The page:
Millwall is family to Aiden O’Brien

Aiden O’Brien knows that the time may come when he has to leave Millwall.

He’s just very glad that it’s not yet. There was speculation about his future in the summer, but he signed on the dotted line just the day before the start of the season.

The 24-year-old has been with the club since he was in his early teens, and signed pro terms when he turned 17 in 2010.

So it would have been a wrench to leave. “It was difficult,” he admitted. “I have been here for ages now.

“I have learned that this is family. Especially with the people who are here – the manager, [academy head] Scott Fitzgerald. There are loads of people I look up to.

“So it was good the contract came along and we got it sorted – and good to get agreements everyone was happy with.

“It means I am here for another two or three years and I am happy with that.”

The club also stuck with him when a series of loans which, considering where he is now, should have worked out a little better.

But those clubs did not play him wide on the left and allow him free rein to come inside and cause extra problems for the centre-backs. He has the knack of arriving as the ball is bobbling about and to blast in a rebound or a cutback – as he did on Saturday to open the scoring in the 2-2 draw with Middlesbrough.

And he clearly loves to score – as well as celebrating with arms outstretched towards the fans – in a sort of family embrace, if you wanted to get poetic.

“There is a lot less loyalty in football these days,” he said. “The gaffer has shown a lot of faith in me as a young boy.

“He gave me my chance and he has stuck with me. He has given me all my games. I don’t think I would be here if it wasn’t for him.

“Hopefully I have repaid that. He said he wanted me here another two or three years. It took a little while, but now I am glad it is done.”

He acknowledges nothing is forever in life or football.

“You can’t take it too personally in this game,” he said. “If someone ends up leaving, it is because they think the decision is right for them. It is what it is.

“You wish them all the best. Friends move companies from Liverpool Street to King’s Cross. But the grass is not always greener.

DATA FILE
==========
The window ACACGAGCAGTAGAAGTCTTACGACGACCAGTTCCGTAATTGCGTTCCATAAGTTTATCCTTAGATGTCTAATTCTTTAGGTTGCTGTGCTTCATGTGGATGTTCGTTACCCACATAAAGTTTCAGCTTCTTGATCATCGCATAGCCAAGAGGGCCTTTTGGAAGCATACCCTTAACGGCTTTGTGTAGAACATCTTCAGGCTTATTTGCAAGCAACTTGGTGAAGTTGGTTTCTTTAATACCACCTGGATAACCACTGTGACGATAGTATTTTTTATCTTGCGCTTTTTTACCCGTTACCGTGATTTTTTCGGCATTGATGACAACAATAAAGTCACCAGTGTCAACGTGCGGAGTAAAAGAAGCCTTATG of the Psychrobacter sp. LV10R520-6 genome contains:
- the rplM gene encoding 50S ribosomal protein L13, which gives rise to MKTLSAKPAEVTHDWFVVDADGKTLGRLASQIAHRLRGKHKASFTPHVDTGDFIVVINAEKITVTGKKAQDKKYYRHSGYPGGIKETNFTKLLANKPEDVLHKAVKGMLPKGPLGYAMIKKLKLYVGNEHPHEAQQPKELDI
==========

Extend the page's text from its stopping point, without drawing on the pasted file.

“I cannot sit here and say I will be here all my life. I am not a fortune teller. I do not know what is going to happen. I am just planning for what happens today. So it is good to have signed.”

O’Brien has now been living in Bromley for three years, having bought his own place after being brought up on a north London estate.

“I live on a nice estate thanks to football,” he said. “But I go back home once a week to see my friends there. They have always kept my feet on the ground.”

O’Brien’s quickfire start saw him open his account in the 12th minute of the game against Boro.

“The first game of the season is always a joy to play because of the buzz,” he said. “That’s two seasons in a row I have got off the mark on the opening day. I would like to keep that habit. Long may it continue.

“There is always that worry of when you will get your first one. It takes the pressure off a bit. I do not want to be the guy who is still waiting until January – I would not wish that on anyone.

“All I think about is scoring goals. That’s what happens in my head the night before a game. If I don’t score, I feel like I have not 100 per cent done my job – I have been like that since I was 10 years old. My dad put it in my head and it has stuck with me.

“But I also have to think about what I can do for the team. We mixed it up against Boro, which is our strong point – played on the ground sometimes and also went long.

“We like to play off the front and get knockdowns. There are not many teams that can deal with us when we are on the same wavelength.

“We were robbed in that game but did not help ourselves by giving away sloppy goals.”

O’Brien has grown to like the left midfield role which he was first asked to fill it three years ago.

“It works a treat,” he said. “I float inside and full-backs don’t tend to track me. It gives me more freedom.

“But I have to be disciplined as well. With Millwall, as a left midfielder, more than half my job is the defensive role. I had never done that before and that has helped my game, which is another positive.

“My ball control and finishing are my main assets, though.”

O’Brien is the first to admit his heading is not his strong point – though his first goal was with his head and he has even scored a couple with the back of his bonce.

“I am not the best with my head – but my first goal was a header, against Brentford,” he pointed out – the Lions’ second goal in a 2-2 draw which so nearly helped them beat the drop after the departure of Ian Holloway – and Harris’s appointment as the manager, which has been so crucial to O’Brien’s progress.

The 24-year-old is now high on confidence – as signalled by his willingness to talk about his goal target this season.

“In League One it was 15 and I reached that twice,” he said. “After we were promoted, I put it down to 10, which would be not bad for a midfielder in the Championship.

“Last season I was out for six weeks with an ankle injury.

“But this time, if I get to 10, I will raise the target to 12 and go up in twos.”

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